For coal projects, the bulk of public financing has come from the governments of China, Japan and Korea, and Germany, with some funding coming from multilateral institutions or other sources.
China, Japan and South Korea are also the leading financers of upcoming coal projects, many of them Asia, a region which the Asian Development Bank’s recent report on climate change risk noted could face up to 6-8 degrees Celsius of warming by the end of the century, which would bring catastrophic economic, agricultural, health, and social impacts.
Misguided Investments in Coal
A handful of developed countries make up the bulk of public coal finance overseas. Public coal financing increasingly comes from Export Credit Agencies (ECAs) such as Export-Import Banks rather than from development institutions. This trend indicates the intent for these coal projects: to profit companies based in the financing country, often at the expense of local communities. While a local company in the recipient country takes on the loan for a project, and while local governments often take on a large share of risk, ECAs support such projects because companies in their home countries will profit. Foreign companies can help bring expertise to new markets, but given the severe environmental and economic risks associated with coal projects, G20 governments should be financing less coal and more clean energy projects—which bring far less harm to local communities.
Many Japanese-supported coal projects include engineering, procurement, and construction contracts that profit Japanese companies such as Marubeni, Toshiba, Sumitomo, and IHI. Keidanren—the Japanese Business Federation that represents these companies’ interests—has a “Strategic Promotion” policy paper which explicitly targets countries in Asia for promoting coal use. Japan’s government claims its “high-efficiency” coal technology will contribute to the sustainable growth of the host country. Civil society groups in Japan and around the world reject this excuse, saying this ignores the significant environmental, health, and social impacts. Expert analysis shows that even relatively efficient coal-fired power plants are incompatible with globally-agreed climate goals. The myth of clean coal does not stand up to scrutiny.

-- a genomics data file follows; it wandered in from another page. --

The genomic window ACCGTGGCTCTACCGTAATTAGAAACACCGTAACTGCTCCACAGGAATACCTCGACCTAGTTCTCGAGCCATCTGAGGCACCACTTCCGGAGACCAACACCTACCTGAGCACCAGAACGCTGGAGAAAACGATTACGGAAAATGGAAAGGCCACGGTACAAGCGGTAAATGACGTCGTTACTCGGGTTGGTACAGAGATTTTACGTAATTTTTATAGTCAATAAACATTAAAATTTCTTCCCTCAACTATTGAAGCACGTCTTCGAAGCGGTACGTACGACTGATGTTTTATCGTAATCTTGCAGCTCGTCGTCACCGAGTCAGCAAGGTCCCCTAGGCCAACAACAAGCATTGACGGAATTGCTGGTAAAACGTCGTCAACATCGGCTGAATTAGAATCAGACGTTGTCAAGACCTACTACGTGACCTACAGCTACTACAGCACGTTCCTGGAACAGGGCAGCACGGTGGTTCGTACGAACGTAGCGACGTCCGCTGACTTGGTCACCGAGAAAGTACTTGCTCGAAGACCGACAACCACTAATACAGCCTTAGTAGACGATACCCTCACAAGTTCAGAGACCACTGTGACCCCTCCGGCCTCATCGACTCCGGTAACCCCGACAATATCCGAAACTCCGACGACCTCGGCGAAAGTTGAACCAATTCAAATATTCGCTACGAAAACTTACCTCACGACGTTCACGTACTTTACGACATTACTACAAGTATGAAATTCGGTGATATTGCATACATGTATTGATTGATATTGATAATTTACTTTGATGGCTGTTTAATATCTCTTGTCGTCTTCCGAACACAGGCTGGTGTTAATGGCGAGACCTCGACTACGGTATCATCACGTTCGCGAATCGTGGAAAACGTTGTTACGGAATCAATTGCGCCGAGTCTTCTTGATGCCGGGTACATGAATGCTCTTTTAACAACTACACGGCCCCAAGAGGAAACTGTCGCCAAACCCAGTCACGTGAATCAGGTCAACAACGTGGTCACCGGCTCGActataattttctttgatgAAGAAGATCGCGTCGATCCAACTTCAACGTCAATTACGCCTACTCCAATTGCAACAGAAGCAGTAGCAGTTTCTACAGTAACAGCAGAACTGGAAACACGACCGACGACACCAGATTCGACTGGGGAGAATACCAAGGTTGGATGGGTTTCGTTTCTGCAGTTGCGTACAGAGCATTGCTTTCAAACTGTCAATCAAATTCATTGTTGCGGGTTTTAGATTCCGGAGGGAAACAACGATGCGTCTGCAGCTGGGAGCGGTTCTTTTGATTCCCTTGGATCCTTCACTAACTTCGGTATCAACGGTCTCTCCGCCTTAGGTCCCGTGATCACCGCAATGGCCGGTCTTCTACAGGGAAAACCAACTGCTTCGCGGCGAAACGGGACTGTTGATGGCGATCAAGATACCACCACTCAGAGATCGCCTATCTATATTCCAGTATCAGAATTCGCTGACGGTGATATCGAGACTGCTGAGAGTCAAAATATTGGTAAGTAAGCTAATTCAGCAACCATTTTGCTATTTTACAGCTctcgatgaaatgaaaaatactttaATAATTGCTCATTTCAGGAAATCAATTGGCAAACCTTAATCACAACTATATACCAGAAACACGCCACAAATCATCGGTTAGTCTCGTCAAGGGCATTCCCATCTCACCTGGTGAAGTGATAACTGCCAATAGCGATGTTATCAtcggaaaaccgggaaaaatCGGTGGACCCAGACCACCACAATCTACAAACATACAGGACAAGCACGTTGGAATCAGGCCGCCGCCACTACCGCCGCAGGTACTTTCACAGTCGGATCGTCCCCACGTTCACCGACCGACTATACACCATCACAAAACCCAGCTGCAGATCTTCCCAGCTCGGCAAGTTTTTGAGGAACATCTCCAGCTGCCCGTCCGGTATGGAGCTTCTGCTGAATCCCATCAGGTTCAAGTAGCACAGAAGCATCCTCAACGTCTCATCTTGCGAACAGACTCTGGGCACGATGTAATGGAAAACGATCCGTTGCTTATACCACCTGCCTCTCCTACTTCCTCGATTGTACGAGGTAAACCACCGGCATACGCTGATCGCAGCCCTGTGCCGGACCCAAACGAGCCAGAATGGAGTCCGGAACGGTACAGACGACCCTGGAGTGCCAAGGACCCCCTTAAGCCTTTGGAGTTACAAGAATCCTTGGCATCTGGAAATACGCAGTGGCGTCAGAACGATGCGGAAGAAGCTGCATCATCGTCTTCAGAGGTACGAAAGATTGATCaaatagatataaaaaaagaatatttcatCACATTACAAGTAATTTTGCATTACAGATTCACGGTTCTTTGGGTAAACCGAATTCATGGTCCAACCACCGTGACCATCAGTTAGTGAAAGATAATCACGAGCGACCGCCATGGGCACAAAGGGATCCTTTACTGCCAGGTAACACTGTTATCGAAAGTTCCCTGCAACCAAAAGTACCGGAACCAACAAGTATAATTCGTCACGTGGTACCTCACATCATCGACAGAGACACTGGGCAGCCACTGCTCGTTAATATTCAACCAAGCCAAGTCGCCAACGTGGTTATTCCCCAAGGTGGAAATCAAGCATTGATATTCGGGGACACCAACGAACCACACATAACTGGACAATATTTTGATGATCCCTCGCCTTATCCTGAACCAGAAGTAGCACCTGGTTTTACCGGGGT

China also promotes coal finance abroad to benefit Chinese companies who hold an increasing shares of construction and equipment contracts. Given the overcapacity of coal power in China, overseas projects provide business opportunities for these companies. China’s State Council encouraged these international projects in a May 2015 statement, (though the support was not limited to coal—it included solar and wind power.)
South Korea’s companies are also building coal plants abroad. For example, the Korean Export-Import Bank-financed Korea East-West Power (EWP), a public utility company, won a joint bid to build a coal plant in Indonesia. The Korea Trade Insurance Corporation and the Korean Development Bank are financing the project, which will earn the Korean company a profit of $2.7 billion over the life of the project—at the expense of local communities. Korean company Doosan Heavy Industries & Construction has also won many contracts for coal projects in Vietnam, India, and elsewhere.
Increasing Public Finance for Renewables